Left field has been a revolving door for the Yankees this year. Spring training began with Clint Frazier gunning for Brett Gardner’s job; the season opened with Giancarlo Stanton playing there due to an injury to Aaron Hicks; and Cameron Maybin—who started the season in Cleveland’s minor league system—roamed left field before Hicks returned. In the meantime, Frazier and Mike Tauchman spent considerable time there. Even Tyler Wade and Thairo Estrada made cameos in the outfield!
Over the last few weeks, Gardner has entrenched himself as the starting left field. The returns of Aaron Judge and Hicks, the Maybin injury, and Frazier demotion all collided to produce an everyday job for Gardner. Should he have that role though?
Across 78 games so far this season, Gardner has posted a .236/.319/.441 with 12 home runs, giving him an exactly league-average OPS+ of 100. While this has been a marked improvement over last season, when he hit only 12 home runs all year and posted an OPS+ of 89, he has traditionally struggled in the second half. A league-average ceiling is not exactly a great starting point either.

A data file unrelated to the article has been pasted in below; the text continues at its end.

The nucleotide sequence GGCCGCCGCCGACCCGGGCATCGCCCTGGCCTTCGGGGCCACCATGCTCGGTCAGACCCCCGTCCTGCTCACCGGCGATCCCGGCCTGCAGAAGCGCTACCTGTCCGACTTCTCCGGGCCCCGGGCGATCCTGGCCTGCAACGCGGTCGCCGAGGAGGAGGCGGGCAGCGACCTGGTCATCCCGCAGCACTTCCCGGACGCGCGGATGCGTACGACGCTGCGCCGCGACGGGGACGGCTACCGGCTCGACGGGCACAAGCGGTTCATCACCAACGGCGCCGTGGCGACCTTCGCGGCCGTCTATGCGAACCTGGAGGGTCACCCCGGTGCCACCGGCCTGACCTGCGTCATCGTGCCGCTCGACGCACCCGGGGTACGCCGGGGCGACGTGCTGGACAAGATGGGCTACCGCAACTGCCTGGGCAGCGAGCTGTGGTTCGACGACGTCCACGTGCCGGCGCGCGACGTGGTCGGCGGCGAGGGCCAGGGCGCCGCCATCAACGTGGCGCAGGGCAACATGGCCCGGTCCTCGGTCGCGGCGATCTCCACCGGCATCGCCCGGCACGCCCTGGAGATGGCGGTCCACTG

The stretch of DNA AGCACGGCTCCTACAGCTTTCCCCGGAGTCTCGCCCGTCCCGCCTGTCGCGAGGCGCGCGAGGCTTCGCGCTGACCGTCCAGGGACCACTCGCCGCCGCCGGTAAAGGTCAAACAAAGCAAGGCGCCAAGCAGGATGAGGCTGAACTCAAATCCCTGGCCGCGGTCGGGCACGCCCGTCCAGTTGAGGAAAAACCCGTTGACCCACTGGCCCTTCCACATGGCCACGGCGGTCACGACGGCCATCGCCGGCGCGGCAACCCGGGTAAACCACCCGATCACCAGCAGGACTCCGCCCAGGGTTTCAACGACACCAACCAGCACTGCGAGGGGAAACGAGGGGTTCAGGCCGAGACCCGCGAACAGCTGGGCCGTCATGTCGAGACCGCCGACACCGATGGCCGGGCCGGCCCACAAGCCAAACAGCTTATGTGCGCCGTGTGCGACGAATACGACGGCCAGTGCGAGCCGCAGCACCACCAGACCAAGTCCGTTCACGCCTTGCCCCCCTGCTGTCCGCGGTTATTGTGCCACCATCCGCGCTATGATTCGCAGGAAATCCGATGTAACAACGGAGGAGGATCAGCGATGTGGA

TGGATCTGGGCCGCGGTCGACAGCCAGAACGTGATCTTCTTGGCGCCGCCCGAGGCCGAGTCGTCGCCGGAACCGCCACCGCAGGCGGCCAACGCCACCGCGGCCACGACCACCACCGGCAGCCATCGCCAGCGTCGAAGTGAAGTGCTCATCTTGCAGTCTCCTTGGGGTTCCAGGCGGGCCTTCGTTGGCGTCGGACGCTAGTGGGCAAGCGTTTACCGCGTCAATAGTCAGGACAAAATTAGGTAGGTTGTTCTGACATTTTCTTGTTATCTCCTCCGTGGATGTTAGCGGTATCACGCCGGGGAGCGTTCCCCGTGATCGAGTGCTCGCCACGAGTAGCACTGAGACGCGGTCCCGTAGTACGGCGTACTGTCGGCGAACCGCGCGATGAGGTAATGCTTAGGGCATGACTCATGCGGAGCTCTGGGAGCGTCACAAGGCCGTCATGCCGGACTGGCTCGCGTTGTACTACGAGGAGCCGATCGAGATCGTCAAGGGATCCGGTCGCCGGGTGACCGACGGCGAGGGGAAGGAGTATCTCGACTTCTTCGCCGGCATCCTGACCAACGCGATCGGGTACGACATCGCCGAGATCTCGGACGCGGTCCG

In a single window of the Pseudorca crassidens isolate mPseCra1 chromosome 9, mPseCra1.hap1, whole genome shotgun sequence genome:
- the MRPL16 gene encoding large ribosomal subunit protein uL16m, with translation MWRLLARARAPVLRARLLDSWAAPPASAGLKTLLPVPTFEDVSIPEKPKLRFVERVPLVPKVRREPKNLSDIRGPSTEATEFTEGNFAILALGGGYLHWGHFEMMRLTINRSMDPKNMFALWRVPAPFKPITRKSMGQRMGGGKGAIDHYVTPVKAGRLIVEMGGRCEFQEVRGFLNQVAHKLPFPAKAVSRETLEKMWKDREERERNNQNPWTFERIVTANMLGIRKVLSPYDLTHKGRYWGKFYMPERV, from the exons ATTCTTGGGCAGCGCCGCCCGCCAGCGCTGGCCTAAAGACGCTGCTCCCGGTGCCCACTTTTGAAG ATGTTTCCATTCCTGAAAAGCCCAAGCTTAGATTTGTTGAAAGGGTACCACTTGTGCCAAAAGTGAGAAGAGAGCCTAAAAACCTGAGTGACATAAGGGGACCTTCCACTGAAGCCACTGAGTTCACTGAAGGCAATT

Furthermore, while he is still an above-average defender, his defense has taken a hit this year. Gardner has only been worth one out above average according to Statcast, and his UZR in left field has actually been -0.2. He still gets a good jump on the ball, as Statcast ranks him either 23rd or 31st among all outfielders, but he has not been at the elite level defensively that he once was. In fact, at the moment, he is not even the best on the team.
Although affected somewhat by a comparatively small sample size, Statcast ranks Tauchman as a slightly better defender than Gardner, with his jump tied for 20th. Additionally, his five outs above average greatly outclasses Gardner’s, and is in fact top-15 in baseball. However, his bat leaves much to be desired, posting a batting line of only .208/.300/.387. Tauchman has a little pop, with four home runs to his name, but he’s managed only an 82 wRC+.
The question revolves around their platoon splits. Against right-handed pitchers this season, Gardner has posted a .251/.342/.493, with 11 of his 12 home runs, eight of his 10 doubles, and all four of his triples. Against left-handers, he has posted a measly .183/.234/.267 line. Somewhat counter-intuitively, since he bats lefty and admittedly in a small sample size, Tauchman has raked against left-handed pitchers in limited opportunities. He’s posting a 300/.391/.450 line in 23 plate appearances against southpaws.
Gardner has performed incredibly well against right-handed pitching this year, and his weakness against lefties has largely obscured this fact. In limited opportunities, Tauchman has hit lefties better, although a larger sample size will likely cause serious regression. However, the truth is, neither of them are expected to hit well at all against left-handed pitching. Because of this, the better defender—in this case, Tauchman—ought to get the nod.